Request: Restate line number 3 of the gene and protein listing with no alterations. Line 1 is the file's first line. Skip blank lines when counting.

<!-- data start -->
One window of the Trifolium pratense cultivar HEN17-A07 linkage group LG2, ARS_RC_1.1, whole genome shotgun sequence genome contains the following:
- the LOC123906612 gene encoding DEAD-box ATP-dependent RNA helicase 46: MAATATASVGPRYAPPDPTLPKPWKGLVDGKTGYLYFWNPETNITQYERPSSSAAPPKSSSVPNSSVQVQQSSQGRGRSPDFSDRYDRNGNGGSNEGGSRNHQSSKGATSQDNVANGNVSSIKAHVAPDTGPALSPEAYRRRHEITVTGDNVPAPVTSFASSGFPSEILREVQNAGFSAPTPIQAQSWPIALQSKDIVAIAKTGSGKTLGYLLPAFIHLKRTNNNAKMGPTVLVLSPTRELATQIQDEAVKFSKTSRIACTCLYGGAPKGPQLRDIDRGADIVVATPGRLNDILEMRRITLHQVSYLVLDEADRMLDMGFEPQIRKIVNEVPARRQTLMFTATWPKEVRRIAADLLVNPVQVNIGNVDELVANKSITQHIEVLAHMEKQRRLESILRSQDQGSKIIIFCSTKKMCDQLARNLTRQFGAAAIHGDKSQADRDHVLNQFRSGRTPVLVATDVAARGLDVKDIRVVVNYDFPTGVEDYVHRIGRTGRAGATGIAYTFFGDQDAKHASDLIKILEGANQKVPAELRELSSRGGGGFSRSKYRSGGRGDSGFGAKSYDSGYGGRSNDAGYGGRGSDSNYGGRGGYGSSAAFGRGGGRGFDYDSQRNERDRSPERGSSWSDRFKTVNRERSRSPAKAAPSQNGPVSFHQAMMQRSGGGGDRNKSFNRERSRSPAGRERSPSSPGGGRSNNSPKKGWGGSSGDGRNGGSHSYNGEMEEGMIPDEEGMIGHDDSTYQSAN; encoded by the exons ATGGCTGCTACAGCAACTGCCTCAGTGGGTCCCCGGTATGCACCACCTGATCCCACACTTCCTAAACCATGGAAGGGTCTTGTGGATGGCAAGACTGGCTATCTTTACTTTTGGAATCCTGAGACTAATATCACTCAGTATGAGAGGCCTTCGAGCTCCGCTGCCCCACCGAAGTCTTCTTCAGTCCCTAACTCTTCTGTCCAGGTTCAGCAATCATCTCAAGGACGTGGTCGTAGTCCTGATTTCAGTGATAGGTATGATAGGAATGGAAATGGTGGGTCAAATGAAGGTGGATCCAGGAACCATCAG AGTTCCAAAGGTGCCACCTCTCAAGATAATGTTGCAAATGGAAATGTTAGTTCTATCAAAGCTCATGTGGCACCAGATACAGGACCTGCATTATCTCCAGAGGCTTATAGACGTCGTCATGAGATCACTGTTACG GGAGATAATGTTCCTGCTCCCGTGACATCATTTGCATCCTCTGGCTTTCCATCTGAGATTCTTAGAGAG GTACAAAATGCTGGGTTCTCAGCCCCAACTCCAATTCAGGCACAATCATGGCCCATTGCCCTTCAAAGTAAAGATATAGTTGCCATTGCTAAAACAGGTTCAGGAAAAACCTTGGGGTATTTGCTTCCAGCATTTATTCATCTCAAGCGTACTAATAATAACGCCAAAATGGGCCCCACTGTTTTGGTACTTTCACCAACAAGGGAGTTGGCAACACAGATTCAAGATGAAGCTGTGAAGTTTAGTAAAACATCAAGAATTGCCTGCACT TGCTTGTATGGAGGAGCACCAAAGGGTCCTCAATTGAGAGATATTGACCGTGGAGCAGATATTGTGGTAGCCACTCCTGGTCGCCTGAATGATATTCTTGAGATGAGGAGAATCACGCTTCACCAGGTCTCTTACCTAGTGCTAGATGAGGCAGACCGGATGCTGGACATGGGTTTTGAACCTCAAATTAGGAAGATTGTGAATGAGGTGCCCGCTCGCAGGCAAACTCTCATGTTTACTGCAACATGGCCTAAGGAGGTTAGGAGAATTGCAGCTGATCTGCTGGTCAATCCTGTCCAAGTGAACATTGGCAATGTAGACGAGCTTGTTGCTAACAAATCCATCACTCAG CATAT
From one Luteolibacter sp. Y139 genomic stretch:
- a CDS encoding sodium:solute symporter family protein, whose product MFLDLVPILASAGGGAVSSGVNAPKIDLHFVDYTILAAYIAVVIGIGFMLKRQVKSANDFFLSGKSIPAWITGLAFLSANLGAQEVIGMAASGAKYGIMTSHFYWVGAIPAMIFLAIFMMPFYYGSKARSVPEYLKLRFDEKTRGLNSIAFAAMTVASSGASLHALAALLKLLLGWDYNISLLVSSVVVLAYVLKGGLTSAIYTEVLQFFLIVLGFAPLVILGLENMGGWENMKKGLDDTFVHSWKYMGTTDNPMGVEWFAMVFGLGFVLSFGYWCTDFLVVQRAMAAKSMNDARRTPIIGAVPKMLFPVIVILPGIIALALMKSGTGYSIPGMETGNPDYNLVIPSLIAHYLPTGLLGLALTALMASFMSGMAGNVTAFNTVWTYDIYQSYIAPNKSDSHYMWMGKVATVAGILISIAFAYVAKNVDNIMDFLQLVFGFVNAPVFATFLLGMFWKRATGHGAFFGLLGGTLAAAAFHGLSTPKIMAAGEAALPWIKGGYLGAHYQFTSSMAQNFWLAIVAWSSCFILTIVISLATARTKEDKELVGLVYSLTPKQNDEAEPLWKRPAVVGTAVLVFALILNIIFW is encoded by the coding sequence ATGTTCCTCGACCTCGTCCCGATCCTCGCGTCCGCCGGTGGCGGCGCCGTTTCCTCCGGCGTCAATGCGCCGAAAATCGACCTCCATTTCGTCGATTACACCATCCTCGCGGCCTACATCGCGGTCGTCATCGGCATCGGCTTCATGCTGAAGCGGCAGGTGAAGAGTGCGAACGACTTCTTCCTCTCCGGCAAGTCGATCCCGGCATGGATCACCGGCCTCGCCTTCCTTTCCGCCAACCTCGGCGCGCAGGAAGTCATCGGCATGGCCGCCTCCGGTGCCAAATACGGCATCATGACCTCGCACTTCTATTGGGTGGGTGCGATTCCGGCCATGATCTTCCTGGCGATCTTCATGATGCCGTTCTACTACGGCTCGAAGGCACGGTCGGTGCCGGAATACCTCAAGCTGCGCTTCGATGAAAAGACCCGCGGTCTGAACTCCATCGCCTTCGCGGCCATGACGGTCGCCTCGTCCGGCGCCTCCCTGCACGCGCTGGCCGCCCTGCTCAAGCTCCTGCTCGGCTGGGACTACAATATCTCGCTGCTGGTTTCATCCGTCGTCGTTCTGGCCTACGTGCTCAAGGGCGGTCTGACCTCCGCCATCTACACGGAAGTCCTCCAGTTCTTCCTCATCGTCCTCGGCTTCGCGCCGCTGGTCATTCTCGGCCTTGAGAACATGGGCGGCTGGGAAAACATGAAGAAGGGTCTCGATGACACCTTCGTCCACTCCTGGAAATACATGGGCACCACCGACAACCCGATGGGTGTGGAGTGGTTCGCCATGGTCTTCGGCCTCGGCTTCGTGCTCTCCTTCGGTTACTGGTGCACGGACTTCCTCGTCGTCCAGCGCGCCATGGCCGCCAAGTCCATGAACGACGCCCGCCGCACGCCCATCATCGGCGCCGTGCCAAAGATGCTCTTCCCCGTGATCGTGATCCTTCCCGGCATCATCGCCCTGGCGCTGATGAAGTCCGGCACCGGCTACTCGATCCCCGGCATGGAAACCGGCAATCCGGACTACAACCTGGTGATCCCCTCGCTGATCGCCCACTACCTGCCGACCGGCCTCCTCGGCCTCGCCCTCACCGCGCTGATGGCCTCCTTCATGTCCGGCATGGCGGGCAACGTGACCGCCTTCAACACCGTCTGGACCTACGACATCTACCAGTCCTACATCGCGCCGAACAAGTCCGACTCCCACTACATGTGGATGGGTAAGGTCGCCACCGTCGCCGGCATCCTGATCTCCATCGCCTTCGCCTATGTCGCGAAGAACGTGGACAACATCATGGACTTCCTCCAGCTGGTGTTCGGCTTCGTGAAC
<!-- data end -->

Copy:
From one Luteolibacter sp. Y139 genomic stretch: